Monday, November 14, 2016
If Jesus walked by us, if he came down the road, what would we cry out to him?
Would we ask him to give us a better job or a bigger house? Would we ask him to punish our neighbor? Keep out the riff raff?
Or would we cry out at all? Would we be too embarrassed to speak? Would we be too busy? Too skeptical?
Would we let him go by?
Because we do. We let Jesus pass us every day. Every minute.
No. We should cry out with all our hearts, and we should cry out what the blind man cries out: help me! Save me! Have mercy on me! We should be exactly that selfish, in that sense, too aware of our own sinfulness and our own need to judge anyone else.
And if Jesus stopped, as he always does, and if he turned to us, in particular, as he always does, and he asked us to say again what exactly we want him to do, to clarify our request, what would we say?
Do we really know what we want? Do we really know what we need?
No we don’t, and we should. Because what we need is what the blind man needs. What we need is to see.
The blind man’s request should be our request, too: to really see the world around us, and to face it, to see the darkness and see the light, to see what is really true, and not to change it, in a way, not to try to bend it to our will or make it over in our image, but to see it the way it really is, in all its stubborn complexity, in all its humanness. To see the need beneath the masks, the human soul beneath the skin, and the goodness, and the hope. To see ourselves for who we really are, no better than anyone else, loved by God, made in his image and likeness, infinitely precious in His eyes and yet small, limited, marred by sin, always, always in need of grace.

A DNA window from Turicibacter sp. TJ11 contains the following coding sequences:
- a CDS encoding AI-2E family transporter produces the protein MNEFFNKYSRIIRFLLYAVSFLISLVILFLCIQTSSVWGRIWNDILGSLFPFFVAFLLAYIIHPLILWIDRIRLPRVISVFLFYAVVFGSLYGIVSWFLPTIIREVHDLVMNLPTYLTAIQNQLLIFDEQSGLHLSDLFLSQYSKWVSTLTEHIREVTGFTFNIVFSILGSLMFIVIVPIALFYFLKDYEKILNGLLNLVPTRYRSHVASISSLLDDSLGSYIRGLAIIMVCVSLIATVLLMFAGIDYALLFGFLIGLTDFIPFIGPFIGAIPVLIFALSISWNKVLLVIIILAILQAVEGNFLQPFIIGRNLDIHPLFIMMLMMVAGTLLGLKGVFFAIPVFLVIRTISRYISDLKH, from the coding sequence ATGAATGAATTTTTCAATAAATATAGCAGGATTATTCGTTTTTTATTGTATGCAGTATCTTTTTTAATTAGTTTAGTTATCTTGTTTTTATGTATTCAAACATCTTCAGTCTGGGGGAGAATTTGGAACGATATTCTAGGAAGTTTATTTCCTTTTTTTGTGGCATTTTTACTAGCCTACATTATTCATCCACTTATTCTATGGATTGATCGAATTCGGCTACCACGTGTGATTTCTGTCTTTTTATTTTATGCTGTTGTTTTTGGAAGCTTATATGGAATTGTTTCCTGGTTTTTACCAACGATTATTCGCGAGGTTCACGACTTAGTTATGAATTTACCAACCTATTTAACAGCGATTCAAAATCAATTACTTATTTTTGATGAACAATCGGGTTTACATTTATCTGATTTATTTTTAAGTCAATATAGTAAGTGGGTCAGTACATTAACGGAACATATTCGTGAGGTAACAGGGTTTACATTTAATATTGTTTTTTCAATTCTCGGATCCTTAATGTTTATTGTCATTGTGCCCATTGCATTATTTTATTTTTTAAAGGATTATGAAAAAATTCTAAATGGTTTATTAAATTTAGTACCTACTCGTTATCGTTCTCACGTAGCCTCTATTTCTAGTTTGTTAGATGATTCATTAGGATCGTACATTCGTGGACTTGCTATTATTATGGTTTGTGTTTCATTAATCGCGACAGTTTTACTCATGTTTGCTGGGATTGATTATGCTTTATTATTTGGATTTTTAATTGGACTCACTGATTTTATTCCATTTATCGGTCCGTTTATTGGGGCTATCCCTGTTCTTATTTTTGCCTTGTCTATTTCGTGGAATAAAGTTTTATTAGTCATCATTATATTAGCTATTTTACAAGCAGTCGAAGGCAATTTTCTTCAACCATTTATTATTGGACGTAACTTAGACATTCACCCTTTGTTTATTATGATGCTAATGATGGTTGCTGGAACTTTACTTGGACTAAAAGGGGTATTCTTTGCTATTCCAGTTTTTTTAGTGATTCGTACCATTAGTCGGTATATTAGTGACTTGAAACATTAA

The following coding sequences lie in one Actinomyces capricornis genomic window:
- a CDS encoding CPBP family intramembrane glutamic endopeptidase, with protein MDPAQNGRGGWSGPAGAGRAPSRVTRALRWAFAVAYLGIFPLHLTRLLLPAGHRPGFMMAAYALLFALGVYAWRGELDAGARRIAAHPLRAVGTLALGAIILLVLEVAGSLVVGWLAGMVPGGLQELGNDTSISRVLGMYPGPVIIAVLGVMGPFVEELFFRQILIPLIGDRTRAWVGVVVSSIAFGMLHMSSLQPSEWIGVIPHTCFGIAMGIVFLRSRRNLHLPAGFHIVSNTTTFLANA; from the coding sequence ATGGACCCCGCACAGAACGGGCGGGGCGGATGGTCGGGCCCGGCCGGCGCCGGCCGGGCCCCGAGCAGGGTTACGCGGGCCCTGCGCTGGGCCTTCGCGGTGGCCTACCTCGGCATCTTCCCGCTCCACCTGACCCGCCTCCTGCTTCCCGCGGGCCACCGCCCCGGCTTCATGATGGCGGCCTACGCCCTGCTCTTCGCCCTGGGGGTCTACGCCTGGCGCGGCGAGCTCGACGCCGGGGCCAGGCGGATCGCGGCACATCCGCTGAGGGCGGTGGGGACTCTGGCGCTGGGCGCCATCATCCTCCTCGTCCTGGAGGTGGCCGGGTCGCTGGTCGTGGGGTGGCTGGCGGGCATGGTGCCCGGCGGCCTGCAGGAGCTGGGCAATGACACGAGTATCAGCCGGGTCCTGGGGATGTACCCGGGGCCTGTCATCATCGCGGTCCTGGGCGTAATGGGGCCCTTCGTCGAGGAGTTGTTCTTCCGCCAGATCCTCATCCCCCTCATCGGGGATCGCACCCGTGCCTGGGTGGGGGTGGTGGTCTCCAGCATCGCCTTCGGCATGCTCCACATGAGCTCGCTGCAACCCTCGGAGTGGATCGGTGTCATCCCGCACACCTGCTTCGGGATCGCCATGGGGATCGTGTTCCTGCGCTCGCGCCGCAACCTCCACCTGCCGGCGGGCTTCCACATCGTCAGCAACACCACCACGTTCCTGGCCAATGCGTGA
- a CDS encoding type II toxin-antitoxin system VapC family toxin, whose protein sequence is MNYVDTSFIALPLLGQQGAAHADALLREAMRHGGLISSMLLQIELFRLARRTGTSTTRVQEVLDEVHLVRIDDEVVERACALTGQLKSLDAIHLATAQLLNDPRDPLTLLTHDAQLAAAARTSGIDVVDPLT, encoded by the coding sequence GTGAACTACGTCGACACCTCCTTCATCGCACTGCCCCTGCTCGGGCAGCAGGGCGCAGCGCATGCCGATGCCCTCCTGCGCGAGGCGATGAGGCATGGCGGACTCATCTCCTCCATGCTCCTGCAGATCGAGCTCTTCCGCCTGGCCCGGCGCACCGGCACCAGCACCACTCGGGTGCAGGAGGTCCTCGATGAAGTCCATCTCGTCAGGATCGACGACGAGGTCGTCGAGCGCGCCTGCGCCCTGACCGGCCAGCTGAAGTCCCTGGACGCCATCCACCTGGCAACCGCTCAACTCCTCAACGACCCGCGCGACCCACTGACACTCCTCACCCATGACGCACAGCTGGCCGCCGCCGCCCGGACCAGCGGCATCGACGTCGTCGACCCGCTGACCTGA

And to see Jesus in our midst, in the crowd, on the road and on every road, in us and in everyone, in every situation, every moment.
This is what we should ask for, and we ask for it now: to see you Lord, in the Eucharist. To you Lord, in our lives, this day.
O Lord and Master of our Lives, we pray with St. Ephrem, take from us the spirit of sloth, faintheartedness, lust for power and idle talk.
Give rather to your servants the spirit of chastity, humility, patience, and love.
Yes, O Lord and King, grant that we may see our own faults, not to judge our brothers and sisters, for thou art blessed from all ages to all ages.